Rolex versus Omega? When it comes to watchmaking, a majority of people will immediately think of Rolex and/or Omega. How did those two iconic brands became fascinating at that point and how do they compete for the quest of ultimate mechanical precision? Let’s find out dear watch friends!
Rolex versus Omega : historical background
Hans Wilsdorf created Rolex in 1905.
This German entrepreneur was born in Klumback (Germany) in 1880. At the age 12, he lost his parents and came to Switzerland to pursue his studies. He then started his career in 1900 in La-Chaux-de-Fond where he worked for the small watchmaker Cuno Korten. Three years later he went to London as an employee and finally set-up his own company in 1905. By this time it was called Wilsdorf & Davis.
Back then, Hans Wilsdorf took the bet to develop and sell wristwatches. It was not the standard by this time and this opened up a whole new market to him. As he wasn’t a watchmaker himself, he chose Jean Aegler to supply his movements and casemaker Denison to house those calibres. First Wilsdorf’s deals consisted in selling wristwatches to jewelers which were writing their names on the dials.
In 1908, Hans Wilsdorf renamed his company Rolex and started distributing his watches under this trademark. The same year, he opened his first workshop in La Chaux-de-fond. This new brand name was easy to pronounce in any language and short enough to be integrated on any dials. Hans Wilsdorf concentrated all his effort in building precise and reliable wristwatches. His watches were finally awarded for their precision in 1914 and he received a Class A precision certificate, normally granted exclusively to marine chronometer. If only we could have tested the accuracy of those early Rolexes on Toolwatch!
5 years later, he left London and moved to Geneva. He escaped a 33% war tax over luxury goods importations and better established the company into the Swiss watchmaking landscape. He will then be faithful to Geneva until his death in 1960.
With a stable environment in Switzerland, Hans Wilsdorf developed the company on both its production capabilities and marketing strategies. For Hans Wilsdorf, great watches came from great quality but also great life achievements, such as participating in the first swim across the English Channel. Therefore he got a wristwatch stay more than 10 hours on the wrist of Mercedes Gleitz during this swimming record and it was still working properly afterwards! Hans Wilsdorf understood the importance of communication and sponsorship way before everyone else.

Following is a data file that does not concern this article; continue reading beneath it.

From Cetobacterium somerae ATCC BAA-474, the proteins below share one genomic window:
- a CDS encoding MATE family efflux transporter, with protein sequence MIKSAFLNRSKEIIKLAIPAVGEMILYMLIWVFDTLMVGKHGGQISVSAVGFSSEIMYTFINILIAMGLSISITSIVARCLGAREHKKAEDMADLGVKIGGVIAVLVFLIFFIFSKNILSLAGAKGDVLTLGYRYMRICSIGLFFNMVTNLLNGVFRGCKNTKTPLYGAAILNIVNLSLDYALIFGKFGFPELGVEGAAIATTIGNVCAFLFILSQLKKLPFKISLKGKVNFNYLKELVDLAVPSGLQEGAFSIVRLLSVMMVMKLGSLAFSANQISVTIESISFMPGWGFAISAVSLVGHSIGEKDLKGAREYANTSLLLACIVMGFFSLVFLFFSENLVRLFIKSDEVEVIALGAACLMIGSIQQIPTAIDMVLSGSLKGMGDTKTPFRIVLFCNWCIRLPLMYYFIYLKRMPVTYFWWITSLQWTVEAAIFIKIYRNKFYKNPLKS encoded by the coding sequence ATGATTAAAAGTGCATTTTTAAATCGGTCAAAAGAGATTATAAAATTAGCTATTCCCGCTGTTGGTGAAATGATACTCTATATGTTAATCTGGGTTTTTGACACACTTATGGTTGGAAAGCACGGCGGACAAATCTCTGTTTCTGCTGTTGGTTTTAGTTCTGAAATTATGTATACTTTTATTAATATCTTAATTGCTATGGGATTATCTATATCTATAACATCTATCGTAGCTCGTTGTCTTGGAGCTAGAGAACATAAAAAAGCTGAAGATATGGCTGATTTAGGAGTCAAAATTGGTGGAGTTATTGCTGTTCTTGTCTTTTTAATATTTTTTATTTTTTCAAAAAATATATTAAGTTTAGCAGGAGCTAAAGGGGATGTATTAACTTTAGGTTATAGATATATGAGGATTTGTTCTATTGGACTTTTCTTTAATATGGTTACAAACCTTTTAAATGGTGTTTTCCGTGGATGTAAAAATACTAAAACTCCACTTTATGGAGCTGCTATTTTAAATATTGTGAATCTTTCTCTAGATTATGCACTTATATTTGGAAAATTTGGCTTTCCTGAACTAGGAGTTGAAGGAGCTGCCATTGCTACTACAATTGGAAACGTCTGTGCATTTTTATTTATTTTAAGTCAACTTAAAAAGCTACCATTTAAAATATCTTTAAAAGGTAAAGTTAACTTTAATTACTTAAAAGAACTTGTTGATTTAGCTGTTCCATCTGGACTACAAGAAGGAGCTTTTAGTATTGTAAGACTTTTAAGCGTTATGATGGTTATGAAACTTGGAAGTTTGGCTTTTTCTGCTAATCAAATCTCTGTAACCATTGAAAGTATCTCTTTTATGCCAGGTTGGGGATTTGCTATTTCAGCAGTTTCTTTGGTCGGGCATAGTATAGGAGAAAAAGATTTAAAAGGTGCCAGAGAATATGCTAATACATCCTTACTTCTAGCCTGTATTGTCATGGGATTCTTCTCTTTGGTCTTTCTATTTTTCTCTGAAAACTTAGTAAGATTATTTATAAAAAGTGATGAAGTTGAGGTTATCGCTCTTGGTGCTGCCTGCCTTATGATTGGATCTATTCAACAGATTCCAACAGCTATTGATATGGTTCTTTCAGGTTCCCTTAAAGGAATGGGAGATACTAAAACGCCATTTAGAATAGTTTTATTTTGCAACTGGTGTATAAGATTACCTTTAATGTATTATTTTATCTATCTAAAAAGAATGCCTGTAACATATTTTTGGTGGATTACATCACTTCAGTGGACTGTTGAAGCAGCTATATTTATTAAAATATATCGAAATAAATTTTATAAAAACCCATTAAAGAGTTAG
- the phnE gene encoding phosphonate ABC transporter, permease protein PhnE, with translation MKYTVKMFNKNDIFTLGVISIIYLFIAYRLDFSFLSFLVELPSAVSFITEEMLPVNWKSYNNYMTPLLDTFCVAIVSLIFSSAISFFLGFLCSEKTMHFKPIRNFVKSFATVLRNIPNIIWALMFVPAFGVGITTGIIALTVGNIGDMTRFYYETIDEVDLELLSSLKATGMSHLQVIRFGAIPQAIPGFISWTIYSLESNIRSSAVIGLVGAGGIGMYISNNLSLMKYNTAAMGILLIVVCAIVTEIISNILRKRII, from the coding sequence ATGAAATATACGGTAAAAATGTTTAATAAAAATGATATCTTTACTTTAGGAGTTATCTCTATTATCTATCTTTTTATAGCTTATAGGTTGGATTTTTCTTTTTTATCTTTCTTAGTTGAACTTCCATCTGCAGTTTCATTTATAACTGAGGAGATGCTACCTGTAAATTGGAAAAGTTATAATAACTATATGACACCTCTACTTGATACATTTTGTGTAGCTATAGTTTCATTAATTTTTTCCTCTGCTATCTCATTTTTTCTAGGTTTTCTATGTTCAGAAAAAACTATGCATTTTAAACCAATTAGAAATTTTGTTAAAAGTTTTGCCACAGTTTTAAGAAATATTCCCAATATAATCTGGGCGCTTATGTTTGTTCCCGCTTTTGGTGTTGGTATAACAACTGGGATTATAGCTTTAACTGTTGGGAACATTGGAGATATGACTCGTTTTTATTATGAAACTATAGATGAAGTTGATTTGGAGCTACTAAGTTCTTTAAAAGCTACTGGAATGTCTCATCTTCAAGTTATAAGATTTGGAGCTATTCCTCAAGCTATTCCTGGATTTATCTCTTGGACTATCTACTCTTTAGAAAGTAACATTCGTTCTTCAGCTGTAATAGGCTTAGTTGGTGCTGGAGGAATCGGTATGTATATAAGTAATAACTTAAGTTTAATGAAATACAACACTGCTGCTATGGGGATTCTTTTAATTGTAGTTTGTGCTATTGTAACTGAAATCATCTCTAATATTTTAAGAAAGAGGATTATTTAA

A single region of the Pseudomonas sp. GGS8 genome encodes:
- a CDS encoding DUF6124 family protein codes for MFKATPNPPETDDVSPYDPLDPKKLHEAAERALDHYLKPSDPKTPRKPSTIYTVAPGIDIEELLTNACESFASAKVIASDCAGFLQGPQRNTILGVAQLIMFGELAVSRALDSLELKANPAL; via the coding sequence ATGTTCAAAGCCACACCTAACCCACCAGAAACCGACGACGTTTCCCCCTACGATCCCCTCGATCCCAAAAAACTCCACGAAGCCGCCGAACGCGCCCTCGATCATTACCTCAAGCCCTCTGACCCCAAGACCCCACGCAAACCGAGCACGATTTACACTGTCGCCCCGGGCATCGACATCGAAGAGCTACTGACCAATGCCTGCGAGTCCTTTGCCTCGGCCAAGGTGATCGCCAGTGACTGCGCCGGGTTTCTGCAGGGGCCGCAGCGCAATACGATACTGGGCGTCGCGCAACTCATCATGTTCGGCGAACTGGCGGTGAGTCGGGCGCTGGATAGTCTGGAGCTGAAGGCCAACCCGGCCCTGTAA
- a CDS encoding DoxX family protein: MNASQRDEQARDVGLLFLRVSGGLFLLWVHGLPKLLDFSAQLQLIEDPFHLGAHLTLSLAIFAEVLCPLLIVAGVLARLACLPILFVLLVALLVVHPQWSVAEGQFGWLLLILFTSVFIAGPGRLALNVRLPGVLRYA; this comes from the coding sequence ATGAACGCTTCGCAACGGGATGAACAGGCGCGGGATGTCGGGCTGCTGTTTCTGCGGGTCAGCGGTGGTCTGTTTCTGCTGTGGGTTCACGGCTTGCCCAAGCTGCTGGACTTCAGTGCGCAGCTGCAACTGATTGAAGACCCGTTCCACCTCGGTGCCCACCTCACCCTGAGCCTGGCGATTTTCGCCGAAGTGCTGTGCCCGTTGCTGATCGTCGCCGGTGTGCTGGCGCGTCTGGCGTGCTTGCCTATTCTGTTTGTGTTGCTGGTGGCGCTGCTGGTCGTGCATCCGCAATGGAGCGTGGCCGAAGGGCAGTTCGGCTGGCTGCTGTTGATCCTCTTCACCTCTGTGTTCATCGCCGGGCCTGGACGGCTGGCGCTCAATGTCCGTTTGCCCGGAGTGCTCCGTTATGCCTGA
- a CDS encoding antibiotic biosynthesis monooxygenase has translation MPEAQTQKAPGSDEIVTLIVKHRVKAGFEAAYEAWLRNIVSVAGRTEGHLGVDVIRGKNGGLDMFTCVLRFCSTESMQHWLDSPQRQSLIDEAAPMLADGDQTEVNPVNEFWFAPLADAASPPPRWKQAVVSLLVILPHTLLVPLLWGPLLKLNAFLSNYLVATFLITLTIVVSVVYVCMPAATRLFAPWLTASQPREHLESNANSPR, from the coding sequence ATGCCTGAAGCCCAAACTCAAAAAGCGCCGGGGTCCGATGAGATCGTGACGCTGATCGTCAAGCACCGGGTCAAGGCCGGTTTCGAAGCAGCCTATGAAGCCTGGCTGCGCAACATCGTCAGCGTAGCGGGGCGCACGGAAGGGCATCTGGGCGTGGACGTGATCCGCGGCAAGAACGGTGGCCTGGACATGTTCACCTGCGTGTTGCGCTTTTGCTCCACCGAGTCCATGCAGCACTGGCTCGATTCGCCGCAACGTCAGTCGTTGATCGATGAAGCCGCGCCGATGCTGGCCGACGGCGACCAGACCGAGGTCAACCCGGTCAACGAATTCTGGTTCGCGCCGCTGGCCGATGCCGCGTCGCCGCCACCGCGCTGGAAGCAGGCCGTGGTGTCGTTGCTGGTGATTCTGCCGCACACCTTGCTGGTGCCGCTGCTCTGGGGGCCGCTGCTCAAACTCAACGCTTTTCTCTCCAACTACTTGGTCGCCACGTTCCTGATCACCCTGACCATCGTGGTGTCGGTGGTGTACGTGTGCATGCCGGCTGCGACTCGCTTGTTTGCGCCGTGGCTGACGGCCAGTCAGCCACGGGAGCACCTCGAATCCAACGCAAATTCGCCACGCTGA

Without any child, his last big move was to give away all his Rolex shares to its own foundation, making Rolex a foundation (yes, no stock value, no turnover declared…!). Jean Frederique Dufour is the current CEO in operation.
PS: If you are really crazy about the brand with the crown logo (and who isn’t?), we highly recommend the amazing book from Franz-Christoph Heel called The Rolex Story.
Louis Brandt in La Chaux-de-Fonds created the Comptoir d´établissage Louis Brandt back in 1848. He was specialized in assembling pocket watches, which were recognized for their precision. Bearing its name, they were already distributed throughout Europe by this time, the UK being its greatest market.
In 1877, his sons Louis-Paul and César joined him and the company was renamed Louis Brandt & Fils. Two years later, after Louis Brandt’s death, his sons took over the business and brought the company in an industrialization era. They abandoned the workshop system to develop an in-house manufacturing business. This mutation enabled the brand to gain in precision and reliability.
It is finally in 1903, after the death of Louis-Paul and César, that the company name switched to SA, Louis Brand & Frère, Omega Watch Co.
Omega, which in Greek symbolizes accomplishment and perfection, was actually the name of their most famous calibre by that time (also recorded as caliber 19 and released in 1894).
Paul-Emile, who took over the company in 1903, had a great vision of the business and pursued a vertical integration strategy. In 1930, he managed to merge with Tissot and two years later with Lemania. The conglomerate was named Société Suisse pour l’Industrie Horlogère (SSIH) and was the ancestor of the well-known Swatch Group.